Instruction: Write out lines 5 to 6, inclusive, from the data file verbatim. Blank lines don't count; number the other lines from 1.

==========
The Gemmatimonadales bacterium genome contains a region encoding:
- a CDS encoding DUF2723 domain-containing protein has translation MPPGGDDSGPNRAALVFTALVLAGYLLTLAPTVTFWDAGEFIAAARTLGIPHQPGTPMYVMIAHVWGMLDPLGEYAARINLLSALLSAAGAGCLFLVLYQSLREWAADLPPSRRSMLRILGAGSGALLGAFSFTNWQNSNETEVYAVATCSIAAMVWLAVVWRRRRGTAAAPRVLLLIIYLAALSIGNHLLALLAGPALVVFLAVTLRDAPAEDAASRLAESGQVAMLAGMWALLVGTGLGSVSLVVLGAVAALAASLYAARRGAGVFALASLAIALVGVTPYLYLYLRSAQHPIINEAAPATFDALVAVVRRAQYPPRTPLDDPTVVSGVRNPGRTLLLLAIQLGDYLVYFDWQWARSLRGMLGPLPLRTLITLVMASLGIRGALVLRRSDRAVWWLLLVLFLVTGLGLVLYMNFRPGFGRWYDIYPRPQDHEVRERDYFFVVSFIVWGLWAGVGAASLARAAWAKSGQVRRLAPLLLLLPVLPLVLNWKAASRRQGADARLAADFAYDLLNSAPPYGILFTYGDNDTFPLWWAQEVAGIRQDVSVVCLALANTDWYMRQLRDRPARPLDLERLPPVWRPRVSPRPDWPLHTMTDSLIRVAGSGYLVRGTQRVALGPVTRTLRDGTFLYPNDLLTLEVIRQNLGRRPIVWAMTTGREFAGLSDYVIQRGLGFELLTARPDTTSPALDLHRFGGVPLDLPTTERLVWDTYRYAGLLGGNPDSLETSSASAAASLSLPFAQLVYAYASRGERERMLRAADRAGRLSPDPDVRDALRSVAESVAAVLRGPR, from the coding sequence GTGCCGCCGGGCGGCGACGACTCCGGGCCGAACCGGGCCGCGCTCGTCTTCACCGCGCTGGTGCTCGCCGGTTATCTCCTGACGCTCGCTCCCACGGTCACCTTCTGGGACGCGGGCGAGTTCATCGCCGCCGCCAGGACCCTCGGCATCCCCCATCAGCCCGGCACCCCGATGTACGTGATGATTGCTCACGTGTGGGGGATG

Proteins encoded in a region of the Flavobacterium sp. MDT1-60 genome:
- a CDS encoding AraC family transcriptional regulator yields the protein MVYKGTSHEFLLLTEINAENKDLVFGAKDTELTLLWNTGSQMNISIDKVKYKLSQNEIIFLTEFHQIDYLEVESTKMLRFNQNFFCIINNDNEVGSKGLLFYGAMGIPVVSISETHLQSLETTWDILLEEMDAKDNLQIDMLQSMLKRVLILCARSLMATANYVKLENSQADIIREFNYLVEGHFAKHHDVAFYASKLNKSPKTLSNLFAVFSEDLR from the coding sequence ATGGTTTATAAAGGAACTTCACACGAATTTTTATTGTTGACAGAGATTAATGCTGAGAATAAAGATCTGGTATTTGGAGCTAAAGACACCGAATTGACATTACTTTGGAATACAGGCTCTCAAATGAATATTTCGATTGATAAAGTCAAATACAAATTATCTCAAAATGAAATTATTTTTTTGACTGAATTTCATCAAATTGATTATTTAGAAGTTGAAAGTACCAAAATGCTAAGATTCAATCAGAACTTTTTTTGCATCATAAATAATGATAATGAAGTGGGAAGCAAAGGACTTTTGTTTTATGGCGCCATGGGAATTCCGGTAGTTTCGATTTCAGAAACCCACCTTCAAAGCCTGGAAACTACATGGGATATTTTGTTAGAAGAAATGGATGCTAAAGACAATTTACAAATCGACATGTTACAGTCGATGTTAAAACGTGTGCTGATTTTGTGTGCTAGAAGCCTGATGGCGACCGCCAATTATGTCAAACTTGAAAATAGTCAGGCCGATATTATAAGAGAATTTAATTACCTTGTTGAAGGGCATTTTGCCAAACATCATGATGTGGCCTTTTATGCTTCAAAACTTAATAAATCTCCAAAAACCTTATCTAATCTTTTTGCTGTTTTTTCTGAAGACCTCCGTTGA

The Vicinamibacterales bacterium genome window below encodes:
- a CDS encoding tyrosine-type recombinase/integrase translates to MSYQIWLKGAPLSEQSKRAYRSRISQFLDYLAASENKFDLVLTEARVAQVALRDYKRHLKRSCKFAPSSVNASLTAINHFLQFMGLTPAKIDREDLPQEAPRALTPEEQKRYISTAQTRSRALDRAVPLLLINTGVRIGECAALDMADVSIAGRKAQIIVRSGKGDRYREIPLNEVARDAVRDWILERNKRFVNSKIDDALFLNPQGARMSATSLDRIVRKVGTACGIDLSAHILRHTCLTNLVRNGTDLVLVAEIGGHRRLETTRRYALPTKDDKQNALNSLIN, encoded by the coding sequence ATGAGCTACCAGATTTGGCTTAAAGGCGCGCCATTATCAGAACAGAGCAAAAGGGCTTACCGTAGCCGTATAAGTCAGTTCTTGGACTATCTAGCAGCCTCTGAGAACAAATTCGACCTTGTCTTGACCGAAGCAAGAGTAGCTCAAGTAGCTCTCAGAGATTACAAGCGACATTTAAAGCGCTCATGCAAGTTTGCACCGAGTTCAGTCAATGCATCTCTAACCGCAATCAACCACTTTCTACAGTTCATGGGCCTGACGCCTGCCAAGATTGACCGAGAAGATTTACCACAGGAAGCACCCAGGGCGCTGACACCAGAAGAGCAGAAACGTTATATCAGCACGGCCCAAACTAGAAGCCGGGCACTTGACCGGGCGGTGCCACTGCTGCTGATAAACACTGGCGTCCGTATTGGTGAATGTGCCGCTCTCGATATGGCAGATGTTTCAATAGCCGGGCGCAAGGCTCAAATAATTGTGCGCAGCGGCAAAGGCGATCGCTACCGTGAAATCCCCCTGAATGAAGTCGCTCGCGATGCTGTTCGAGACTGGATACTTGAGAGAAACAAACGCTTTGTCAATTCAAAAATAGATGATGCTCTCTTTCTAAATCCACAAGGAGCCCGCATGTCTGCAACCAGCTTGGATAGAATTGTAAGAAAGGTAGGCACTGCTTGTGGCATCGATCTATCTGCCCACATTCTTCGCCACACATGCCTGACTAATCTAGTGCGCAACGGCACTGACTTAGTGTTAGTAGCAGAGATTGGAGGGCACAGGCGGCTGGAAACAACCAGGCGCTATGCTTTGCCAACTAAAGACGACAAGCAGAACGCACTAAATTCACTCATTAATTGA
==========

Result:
The Vicinamibacterales bacterium genome window below encodes:
- a CDS encoding tyrosine-type recombinase/integrase translates to MSYQIWLKGAPLSEQSKRAYRSRISQFLDYLAASENKFDLVLTEARVAQVALRDYKRHLKRSCKFAPSSVNASLTAINHFLQFMGLTPAKIDREDLPQEAPRALTPEEQKRYISTAQTRSRALDRAVPLLLINTGVRIGECAALDMADVSIAGRKAQIIVRSGKGDRYREIPLNEVARDAVRDWILERNKRFVNSKIDDALFLNPQGARMSATSLDRIVRKVGTACGIDLSAHILRHTCLTNLVRNGTDLVLVAEIGGHRRLETTRRYALPTKDDKQNALNSLIN, encoded by the coding sequence ATGAGCTACCAGATTTGGCTTAAAGGCGCGCCATTATCAGAACAGAGCAAAAGGGCTTACCGTAGCCGTATAAGTCAGTTCTTGGACTATCTAGCAGCCTCTGAGAACAAATTCGACCTTGTCTTGACCGAAGCAAGAGTAGCTCAAGTAGCTCTCAGAGATTACAAGCGACATTTAAAGCGCTCATGCAAGTTTGCACCGAGTTCAGTCAATGCATCTCTAACCGCAATCAACCACTTTCTACAGTTCATGGGCCTGACGCCTGCCAAGATTGACCGAGAAGATTTACCACAGGAAGCACCCAGGGCGCTGACACCAGAAGAGCAGAAACGTTATATCAGCACGGCCCAAACTAGAAGCCGGGCACTTGACCGGGCGGTGCCACTGCTGCTGATAAACACTGGCGTCCGTATTGGTGAATGTGCCGCTCTCGATATGGCAGATGTTTCAATAGCCGGGCGCAAGGCTCAAATAATTGTGCGCAGCGGCAAAGGCGATCGCTACCGTGAAATCCCCCTGAATGAAGTCGCTCGCGATGCTGTTCGAGACTGGATACTTGAGAGAAACAAACGCTTTGTCAATTCAAAAATAGATGATGCTCTCTTTCTAAATCCACAAGGAGCCCGCATGTCTGCAACCAGCTTGGATAGAATTGTAAGAAAGGTAGGCACTGCTTGTGGCATCGATCTATCTGCCCACATTCTTCGCCACACATGCCTGACTAATCTAGTGCGCAACGGCACTGACTTAGTGTTAGTAGCAGAGATTGGAGGGCACAGGCGGCTGGAAACAACCAGGCGCTATGCTTTGCCAACTAAAGACGACAAGCAGAACGCACTAAATTCACTCATTAATTGA